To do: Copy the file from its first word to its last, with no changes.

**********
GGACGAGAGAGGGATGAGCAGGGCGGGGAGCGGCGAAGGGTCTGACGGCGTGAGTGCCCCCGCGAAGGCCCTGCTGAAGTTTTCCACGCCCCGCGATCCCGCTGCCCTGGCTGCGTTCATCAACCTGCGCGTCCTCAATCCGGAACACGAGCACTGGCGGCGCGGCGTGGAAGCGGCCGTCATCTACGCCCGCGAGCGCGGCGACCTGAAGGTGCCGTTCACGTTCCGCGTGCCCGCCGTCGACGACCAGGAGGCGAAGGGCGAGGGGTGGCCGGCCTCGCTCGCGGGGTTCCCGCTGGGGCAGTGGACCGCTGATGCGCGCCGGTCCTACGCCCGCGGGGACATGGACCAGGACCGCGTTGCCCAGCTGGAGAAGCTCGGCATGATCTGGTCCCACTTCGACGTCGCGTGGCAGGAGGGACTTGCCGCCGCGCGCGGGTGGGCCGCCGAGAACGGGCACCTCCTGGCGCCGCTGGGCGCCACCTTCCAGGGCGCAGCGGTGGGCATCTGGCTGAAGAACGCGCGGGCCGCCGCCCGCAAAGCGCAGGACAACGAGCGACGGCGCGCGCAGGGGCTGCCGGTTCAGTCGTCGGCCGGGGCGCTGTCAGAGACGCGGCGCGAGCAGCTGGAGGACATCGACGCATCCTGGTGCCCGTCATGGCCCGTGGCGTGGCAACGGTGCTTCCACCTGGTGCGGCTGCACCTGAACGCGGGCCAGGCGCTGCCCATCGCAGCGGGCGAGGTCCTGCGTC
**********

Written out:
GGACGAGAGAGGGATGAGCAGGGCGGGGAGCGGCGAAGGGTCTGACGGCGTGAGTGCCCCCGCGAAGGCCCTGCTGAAGTTTTCCACGCCCCGCGATCCCGCTGCCCTGGCTGCGTTCATCAACCTGCGCGTCCTCAATCCGGAACACGAGCACTGGCGGCGCGGCGTGGAAGCGGCCGTCATCTACGCCCGCGAGCGCGGCGACCTGAAGGTGCCGTTCACGTTCCGCGTGCCCGCCGTCGACGACCAGGAGGCGAAGGGCGAGGGGTGGCCGGCCTCGCTCGCGGGGTTCCCGCTGGGGCAGTGGACCGCTGATGCGCGCCGGTCCTACGCCCGCGGGGACATGGACCAGGACCGCGTTGCCCAGCTGGAGAAGCTCGGCATGATCTGGTCCCACTTCGACGTCGCGTGGCAGGAGGGACTTGCCGCCGCGCGCGGGTGGGCCGCCGAGAACGGGCACCTCCTGGCGCCGCTGGGCGCCACCTTCCAGGGCGCAGCGGTGGGCATCTGGCTGAAGAACGCGCGGGCCGCCGCCCGCAAAGCGCAGGACAACGAGCGACGGCGCGCGCAGGGGCTGCCGGTTCAGTCGTCGGCCGGGGCGCTGTCAGAGACGCGGCGCGAGCAGCTGGAGGACATCGACGCATCCTGGTGCCCGTCATGGCCCGTGGCGTGGCAACGGTGCTTCCACCTGGTGCGGCTGCACCTGAACGCGGGCCAGGCGCTGCCCATCGCAGCGGGCGAGGTCCTGCGTC